- Storytelling is important: To a large extent Data Science is not just a technical science but the art of presenting information to non-technical audiences. You need someone on your team who can do this and for your first hire it will be that person at least until you hire more so look for this in candidates.
How to cultivate your Data Science team
Now that you have a team what do you do to keep them functioning at peak efficiency, growing and being content with their jobs. Like any other team, a Data Science team requires attention and care to grow and stay strong.
- Don’t create a mono-culture: You want to make sure your team still gels together however you also don’t want a team that all thinks the same way. Diversity of thought is good and now that you have a team you can hire those specialists (optimization experts, economists, statisticians, etc.).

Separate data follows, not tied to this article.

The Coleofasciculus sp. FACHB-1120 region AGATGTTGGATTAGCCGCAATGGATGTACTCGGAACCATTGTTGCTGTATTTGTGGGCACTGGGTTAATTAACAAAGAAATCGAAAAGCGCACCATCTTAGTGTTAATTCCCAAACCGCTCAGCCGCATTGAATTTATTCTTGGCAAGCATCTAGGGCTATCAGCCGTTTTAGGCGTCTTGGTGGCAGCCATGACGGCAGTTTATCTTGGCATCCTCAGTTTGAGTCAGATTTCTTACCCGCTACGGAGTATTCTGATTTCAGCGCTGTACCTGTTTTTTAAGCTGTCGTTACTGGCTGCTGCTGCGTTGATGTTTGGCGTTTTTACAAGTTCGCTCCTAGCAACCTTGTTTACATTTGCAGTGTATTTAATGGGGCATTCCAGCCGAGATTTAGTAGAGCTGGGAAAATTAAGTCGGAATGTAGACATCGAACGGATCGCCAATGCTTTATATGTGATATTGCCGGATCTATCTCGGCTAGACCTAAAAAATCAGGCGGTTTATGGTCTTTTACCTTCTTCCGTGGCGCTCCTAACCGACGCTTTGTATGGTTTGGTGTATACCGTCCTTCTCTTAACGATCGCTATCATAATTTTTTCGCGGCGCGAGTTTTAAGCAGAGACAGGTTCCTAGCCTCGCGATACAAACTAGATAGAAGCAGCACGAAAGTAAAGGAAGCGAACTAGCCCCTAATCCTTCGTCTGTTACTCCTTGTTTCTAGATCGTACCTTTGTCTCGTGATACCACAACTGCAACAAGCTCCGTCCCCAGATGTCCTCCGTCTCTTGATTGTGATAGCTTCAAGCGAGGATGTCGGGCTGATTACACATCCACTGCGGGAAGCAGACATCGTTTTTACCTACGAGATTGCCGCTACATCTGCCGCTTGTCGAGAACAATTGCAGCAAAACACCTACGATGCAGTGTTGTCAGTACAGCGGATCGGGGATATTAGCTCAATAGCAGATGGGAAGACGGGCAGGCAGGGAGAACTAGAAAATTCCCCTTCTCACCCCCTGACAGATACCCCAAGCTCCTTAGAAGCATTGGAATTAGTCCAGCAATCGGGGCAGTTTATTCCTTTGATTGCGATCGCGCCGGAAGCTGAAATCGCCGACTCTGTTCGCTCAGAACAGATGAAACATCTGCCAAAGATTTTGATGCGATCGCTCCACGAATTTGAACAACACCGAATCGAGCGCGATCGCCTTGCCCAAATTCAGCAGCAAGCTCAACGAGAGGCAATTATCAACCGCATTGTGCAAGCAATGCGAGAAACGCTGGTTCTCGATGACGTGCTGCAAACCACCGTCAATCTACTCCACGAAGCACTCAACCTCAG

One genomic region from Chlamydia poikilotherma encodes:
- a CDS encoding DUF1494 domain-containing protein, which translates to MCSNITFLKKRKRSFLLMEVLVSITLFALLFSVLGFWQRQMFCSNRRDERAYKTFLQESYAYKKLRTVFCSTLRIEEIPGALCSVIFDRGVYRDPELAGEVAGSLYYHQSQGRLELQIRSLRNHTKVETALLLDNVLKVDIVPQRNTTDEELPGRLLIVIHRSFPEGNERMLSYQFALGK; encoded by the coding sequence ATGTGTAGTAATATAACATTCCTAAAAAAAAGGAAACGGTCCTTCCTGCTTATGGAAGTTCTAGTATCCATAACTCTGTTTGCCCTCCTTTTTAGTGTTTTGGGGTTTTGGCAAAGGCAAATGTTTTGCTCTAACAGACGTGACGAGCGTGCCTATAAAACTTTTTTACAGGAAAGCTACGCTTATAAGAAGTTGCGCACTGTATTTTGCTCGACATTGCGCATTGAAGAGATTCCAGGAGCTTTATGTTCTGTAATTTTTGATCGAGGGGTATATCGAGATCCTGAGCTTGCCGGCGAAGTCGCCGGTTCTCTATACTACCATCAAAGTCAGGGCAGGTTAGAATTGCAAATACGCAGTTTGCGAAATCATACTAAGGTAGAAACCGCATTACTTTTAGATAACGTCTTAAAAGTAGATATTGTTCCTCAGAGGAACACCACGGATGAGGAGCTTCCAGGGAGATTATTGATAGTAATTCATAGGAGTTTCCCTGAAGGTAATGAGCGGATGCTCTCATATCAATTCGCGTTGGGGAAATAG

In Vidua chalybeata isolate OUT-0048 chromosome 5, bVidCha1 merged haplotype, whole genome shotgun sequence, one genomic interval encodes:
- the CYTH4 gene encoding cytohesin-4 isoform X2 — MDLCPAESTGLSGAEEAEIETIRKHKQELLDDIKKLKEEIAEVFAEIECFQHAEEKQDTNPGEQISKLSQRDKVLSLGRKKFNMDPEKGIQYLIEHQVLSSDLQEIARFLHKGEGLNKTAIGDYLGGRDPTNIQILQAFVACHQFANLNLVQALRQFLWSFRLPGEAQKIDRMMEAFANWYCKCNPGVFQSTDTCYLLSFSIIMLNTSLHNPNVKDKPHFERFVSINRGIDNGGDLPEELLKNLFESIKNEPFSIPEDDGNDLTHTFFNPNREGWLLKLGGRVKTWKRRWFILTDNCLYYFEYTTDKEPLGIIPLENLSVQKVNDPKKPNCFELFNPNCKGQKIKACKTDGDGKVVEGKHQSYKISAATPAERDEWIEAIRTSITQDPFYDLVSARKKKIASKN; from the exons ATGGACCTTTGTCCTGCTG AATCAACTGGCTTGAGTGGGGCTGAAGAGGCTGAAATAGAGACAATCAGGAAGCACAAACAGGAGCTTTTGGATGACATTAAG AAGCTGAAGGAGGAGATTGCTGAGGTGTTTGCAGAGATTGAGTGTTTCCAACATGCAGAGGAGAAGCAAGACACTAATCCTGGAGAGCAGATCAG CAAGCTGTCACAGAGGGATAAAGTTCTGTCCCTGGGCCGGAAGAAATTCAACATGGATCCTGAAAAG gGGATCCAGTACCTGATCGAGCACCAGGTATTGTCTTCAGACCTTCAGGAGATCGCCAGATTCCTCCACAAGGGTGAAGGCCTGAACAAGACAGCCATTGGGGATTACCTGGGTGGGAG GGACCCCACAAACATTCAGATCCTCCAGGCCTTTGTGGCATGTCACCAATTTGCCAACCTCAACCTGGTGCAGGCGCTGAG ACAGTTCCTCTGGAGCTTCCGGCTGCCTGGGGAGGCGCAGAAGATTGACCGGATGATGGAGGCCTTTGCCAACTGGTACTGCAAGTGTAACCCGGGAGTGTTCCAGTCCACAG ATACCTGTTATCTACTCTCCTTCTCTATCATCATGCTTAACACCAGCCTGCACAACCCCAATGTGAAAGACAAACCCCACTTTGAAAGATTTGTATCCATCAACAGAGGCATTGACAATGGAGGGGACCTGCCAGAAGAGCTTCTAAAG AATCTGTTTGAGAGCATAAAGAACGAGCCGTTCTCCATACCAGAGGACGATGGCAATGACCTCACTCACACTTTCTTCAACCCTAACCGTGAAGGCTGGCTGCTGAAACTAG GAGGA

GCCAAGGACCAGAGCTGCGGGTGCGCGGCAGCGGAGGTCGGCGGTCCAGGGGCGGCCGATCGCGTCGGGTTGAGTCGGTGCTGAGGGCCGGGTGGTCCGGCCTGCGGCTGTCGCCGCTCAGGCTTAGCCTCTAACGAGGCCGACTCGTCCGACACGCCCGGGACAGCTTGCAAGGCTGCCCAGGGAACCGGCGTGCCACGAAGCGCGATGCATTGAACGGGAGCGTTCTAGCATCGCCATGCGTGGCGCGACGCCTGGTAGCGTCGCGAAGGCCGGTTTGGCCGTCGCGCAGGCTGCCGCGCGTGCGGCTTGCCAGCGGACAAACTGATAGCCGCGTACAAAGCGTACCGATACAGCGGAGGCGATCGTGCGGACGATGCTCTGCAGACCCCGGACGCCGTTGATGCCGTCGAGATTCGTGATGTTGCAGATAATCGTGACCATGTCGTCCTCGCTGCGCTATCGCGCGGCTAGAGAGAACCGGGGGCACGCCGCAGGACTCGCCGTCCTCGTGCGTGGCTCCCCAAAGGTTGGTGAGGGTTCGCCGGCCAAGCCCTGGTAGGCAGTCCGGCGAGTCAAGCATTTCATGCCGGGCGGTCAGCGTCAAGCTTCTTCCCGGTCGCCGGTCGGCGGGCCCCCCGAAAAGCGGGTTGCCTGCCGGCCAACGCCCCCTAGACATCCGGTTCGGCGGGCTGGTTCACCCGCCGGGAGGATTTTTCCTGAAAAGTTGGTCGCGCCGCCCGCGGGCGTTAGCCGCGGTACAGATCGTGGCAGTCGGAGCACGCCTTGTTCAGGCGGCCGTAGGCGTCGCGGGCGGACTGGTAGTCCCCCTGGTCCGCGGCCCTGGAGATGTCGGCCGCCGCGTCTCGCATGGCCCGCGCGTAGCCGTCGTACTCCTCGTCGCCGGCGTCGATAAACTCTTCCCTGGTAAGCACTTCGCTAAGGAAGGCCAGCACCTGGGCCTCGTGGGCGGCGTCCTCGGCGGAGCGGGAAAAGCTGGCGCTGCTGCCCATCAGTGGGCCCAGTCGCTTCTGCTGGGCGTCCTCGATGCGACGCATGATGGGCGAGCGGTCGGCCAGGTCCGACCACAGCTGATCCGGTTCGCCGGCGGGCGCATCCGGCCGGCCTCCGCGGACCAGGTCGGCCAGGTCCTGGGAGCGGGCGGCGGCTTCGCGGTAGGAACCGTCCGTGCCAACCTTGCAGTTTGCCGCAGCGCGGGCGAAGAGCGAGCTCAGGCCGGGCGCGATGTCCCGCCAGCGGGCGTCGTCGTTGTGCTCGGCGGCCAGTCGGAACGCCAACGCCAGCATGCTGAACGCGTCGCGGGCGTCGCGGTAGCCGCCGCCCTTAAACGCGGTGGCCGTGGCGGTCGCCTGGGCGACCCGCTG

- Provide political support: Forcing the team to fend for itself is unlikely to help it grow or retain talent. Someone need to provide political cover and support for the team. The results of Data Science projects may upset some people and that shouldn't negatively impact the team.
- Do not manage them exactly like engineers: Strict adherence to scrum, agile, story points, etc. should be chucked into the waste bin. Data Science project are more open ended, more free form, and have different deliverables than engineering projects. They need to be managed as such or otherwise the result is very unhappy Data Scientists.
- Embed them within other teams: Data Scientists working in isolation aren’t going to produce their best work or work that others can take advantage of. Instead if you want impact on production systems then you should embed Data Scientists within other teams so they collaborate closely with the people implementing features.
- Break silos: If someone on your team is the single expert on something you've done then you should switch them to a different project. Silos are unhealthy as they can lead to stagnation for the team and the dangers of a single point of failure.